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Sandhill Crane, Josiah Van Egmond
Photo © Josiah Van Egmond

Photo: Josiah Van Egmond
Breeding evidence - Sandhill Crane
Breeding evidence
Relative abundance - Sandhill Crane
Relative abundance
Probability of observation - Sandhill Crane
Probability of observation

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Sandhill Crane
Antigone canadensis
Landscape associations:

Click on plot to view table of mean abundance
Conserv. status:
SRANK: Abundant Breeder (S5B) (tabida)
Number of squares
ConfirmedProbablePossiblePoint counts
153 226 686 2190
Long-term BBS trends
RegionYearsTrend (conf. interv.) Reliab.
Manitoba1970 - 2015 6.55 (3.56 - 9.97)Medium
Canada1970 - 2015 5.55 (4.07 - 6.97)Medium

Mean abundance (number of birds detected per 5 min. point count) and percentage of squares occupied by region

Bird Conservation Regions [abund. plot] [%squares plot]
Arctic Plains and MountainsBoreal Hardwood TransitionBoreal Softwood Shield
0.6693% 0.3280% 0.235%
Boreal Taiga PlainsPrairie PotholesTaiga Shield and Hudson Plains
0.3852% 0.3414% 0.2825%

Characteristics and Range With its distinctive and far-carrying bugle call, the charismatic Sandhill Crane is often heard before it is seen. This large, long-legged species is common in much of Manitoba. Huge flocks occur in migration here. It breeds from eastern Siberia across North America, from the Arctic Circle south to the Great Lakes, with some breeding populations in midcontinental U.S.A. and resident populations in southeastern Georgia, Florida, and Cuba (Gerber et. al. 2014). Most populations are migratory with wintering areas across the southern U.S.A. and northern Mexico (Gerber et. al. 2014).

Distribution, Abundance, and Habitat As depicted in The Birds of Manitoba, this species was recorded across the province, albeit scarcely in the southwestern Prairie Potholes. The southernmost confirmed breeding in the southwest was in the Minnedosa potholes. The 12 possible breeding records south of the Trans-Canada Highway in the west may refer to non-breeding individuals, though the species bred in this area prior to the 1920s and continues to stage there (The Birds of Manitoba). The areas of greatest relative abundance were along the Hudson Bay coast, in the Boreal Hardwood Transition, and the south-central Interlake. The latter corresponds to the area that Melvin et al. (1990) calculated as having 1.3 pairs/km2, one of the lowest breeding densities from various studies in different part of North America. Relative abundance was moderately high in much of the southern and central boreal forest, with the notable exception of the western Boreal Taiga Plains between Riding Mountain and the Duck Mountains. Abundance decreased markedly towards the northwest within the Taiga Shield (western portion of the Taiga Shield & Hudson Plains). The probability of observation shows a broadly similar pattern to relative abundance but the highest values are reached near the Hudson Bay coast, presumably due to the open nature of this subarctic habitat that increases detectability and detection radius.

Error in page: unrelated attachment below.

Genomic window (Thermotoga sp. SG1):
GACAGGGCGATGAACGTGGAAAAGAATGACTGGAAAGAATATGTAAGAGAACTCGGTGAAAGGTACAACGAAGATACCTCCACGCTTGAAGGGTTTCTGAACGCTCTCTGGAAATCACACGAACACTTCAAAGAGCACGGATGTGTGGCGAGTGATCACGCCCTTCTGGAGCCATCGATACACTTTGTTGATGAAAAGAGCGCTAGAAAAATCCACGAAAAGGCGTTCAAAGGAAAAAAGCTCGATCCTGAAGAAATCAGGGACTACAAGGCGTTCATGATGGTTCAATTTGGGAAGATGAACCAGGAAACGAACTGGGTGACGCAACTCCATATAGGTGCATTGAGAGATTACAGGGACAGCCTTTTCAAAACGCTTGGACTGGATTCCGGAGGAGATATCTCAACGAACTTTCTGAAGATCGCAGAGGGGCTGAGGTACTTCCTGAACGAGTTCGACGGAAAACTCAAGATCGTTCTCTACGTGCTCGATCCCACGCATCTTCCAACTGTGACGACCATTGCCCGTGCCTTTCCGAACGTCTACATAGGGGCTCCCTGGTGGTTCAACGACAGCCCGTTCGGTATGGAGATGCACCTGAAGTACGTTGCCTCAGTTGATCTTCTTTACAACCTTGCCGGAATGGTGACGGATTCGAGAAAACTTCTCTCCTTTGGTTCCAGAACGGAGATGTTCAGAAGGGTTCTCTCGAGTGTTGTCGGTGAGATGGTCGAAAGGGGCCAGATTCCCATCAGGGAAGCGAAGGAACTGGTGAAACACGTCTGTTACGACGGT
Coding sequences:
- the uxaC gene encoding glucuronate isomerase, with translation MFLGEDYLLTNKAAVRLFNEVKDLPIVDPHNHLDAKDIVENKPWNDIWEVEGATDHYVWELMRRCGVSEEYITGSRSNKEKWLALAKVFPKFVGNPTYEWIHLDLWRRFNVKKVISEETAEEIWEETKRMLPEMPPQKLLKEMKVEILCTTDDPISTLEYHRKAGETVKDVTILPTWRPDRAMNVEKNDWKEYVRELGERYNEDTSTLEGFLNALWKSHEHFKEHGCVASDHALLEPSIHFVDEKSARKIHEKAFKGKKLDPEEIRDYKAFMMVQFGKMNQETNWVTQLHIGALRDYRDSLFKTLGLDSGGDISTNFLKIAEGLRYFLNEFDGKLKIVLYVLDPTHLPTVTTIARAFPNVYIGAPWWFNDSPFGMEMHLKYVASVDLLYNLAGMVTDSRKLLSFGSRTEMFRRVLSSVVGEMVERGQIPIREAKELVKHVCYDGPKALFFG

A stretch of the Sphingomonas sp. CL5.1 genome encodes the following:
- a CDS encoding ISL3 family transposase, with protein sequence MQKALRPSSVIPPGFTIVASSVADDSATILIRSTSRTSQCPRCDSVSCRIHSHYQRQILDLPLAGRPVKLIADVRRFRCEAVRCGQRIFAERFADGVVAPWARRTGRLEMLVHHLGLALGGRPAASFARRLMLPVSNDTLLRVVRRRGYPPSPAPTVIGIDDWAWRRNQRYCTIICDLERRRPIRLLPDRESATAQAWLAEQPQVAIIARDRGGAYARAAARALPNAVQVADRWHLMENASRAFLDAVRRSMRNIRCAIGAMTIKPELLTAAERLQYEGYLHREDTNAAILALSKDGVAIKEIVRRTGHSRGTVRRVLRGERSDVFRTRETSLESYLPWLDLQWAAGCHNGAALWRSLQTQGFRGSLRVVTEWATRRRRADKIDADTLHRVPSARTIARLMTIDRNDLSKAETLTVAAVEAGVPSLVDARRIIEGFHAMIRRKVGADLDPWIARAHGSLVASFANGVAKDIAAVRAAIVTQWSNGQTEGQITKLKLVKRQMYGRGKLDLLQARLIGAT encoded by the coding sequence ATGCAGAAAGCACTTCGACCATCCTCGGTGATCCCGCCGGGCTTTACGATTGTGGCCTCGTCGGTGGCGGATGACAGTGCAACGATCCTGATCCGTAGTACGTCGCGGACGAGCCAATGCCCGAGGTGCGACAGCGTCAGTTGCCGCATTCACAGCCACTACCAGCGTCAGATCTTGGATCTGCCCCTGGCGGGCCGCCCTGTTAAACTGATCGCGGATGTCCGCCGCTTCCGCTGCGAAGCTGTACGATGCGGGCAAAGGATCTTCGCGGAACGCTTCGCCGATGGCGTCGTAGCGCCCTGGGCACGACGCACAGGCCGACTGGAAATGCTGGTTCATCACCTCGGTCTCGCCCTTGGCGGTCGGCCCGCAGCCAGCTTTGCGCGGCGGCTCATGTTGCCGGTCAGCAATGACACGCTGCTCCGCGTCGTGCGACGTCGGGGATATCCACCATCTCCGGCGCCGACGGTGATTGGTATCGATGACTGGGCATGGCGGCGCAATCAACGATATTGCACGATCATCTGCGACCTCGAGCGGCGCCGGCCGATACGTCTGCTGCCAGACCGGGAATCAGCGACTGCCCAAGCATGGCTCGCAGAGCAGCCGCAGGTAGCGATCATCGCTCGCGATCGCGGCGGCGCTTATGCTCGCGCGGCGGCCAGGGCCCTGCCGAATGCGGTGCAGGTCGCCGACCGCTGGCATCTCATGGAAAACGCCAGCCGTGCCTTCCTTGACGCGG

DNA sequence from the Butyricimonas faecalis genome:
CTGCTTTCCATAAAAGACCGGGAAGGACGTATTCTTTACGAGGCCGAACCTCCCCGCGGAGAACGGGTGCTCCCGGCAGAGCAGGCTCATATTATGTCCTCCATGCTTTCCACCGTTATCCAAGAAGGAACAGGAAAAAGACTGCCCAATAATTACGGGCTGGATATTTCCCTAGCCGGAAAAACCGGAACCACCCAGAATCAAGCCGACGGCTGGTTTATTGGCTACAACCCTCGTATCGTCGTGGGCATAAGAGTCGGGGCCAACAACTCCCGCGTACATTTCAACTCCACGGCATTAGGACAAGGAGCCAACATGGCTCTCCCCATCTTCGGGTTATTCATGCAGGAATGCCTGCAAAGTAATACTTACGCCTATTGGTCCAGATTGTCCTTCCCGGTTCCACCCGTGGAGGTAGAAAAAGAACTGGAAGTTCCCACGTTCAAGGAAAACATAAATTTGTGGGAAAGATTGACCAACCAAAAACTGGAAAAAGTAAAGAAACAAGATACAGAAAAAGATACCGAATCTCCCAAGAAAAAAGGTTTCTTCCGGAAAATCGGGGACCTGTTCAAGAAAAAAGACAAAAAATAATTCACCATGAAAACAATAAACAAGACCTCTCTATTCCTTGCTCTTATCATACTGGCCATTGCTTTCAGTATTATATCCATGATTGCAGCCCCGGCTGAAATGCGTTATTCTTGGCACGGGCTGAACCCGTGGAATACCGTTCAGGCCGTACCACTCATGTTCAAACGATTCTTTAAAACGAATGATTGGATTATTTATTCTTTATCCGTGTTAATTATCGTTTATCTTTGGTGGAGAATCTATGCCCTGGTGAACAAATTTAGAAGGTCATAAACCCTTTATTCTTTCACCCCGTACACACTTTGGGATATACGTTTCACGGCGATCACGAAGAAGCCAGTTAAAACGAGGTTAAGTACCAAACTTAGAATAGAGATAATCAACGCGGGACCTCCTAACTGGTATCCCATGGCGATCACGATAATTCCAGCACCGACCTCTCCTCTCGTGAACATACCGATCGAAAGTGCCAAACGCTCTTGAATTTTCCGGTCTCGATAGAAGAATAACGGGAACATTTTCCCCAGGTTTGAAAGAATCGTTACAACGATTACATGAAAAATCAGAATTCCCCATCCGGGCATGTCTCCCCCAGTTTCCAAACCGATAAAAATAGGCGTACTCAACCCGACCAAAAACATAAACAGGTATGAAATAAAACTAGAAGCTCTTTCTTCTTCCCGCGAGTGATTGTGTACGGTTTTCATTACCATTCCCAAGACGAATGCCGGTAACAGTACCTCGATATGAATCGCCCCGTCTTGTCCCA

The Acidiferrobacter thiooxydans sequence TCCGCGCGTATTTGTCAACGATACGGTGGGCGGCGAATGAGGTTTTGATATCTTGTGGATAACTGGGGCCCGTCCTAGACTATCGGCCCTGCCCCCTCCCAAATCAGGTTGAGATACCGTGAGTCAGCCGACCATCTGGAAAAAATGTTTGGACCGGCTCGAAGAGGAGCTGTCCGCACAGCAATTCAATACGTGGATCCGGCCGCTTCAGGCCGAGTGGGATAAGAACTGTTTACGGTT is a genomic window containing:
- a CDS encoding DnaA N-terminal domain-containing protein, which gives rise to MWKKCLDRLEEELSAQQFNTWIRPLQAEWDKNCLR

The Sandhill Crane is primarily a bird of open marshes, wet meadows, bogs, and fens; however, in one study in the Interlake, >90% of nests were in fens and only 5% were in bogs (Melvin et al. 1990). Sandhill Cranes readily use farmland adjacent to breeding sites, sometimes feeding on sprouting crops in spring or spilled grain in late summer and fall (The Birds of Manitoba, Gerber et al. 2014). Although sometimes described as nesting in extensive grasslands (e.g., Walkinshaw 1973), the current breeding distribution in Manitoba seems more strongly affiliated with wetlands within the boreal forest and its transition zones, perhaps because these afford less risk of disturbance during breeding, or perhaps due to a tendency to use grassy areas as non-breeding habitat (Gerber et. al. 2014). The summer presence of non-breeding yearlings in somewhat nomadic flocks, and perhaps other non-breeding individuals (Melvin et al. 1990, Taylor 1997, Gerber et al. 2014), complicates defining the southern range boundary.

Trends, Conservation, and Recommendations After suffering drastic declines throughout the continent during the early decades of the 20th century due to habitat loss, persecution, and indirect effects of human activity (Gerber et al. 2014), most populations of Sandhill Crane have recovered remarkably well. BBS data show short-term and long-term increases since the 1970s in both Manitoba and Canada. Nonetheless, habitat loss, disturbance by human presence, hunting pressure, and other lesser factors still pose threats and require ongoing monitoring (Gerber et al. 2014). Although cranes have benefited from grain farming, changes in modern agricultural practices and crops planted can have a negative impact (Gerber et al. 2014).

Edward Jenkins, Christian Artuso

Recommended citation: Jenkins, E., and C. Artuso. 2018. Sandhill Crane in Artuso, C., A. R. Couturier, K. D. De Smet, R. F. Koes, D. Lepage, J. McCracken, R. D. Mooi, and P. Taylor (eds.). The Atlas of the Breeding Birds of Manitoba, 2010-2014. Bird Studies Canada. Winnipeg, Manitoba [15 Dec 2018]

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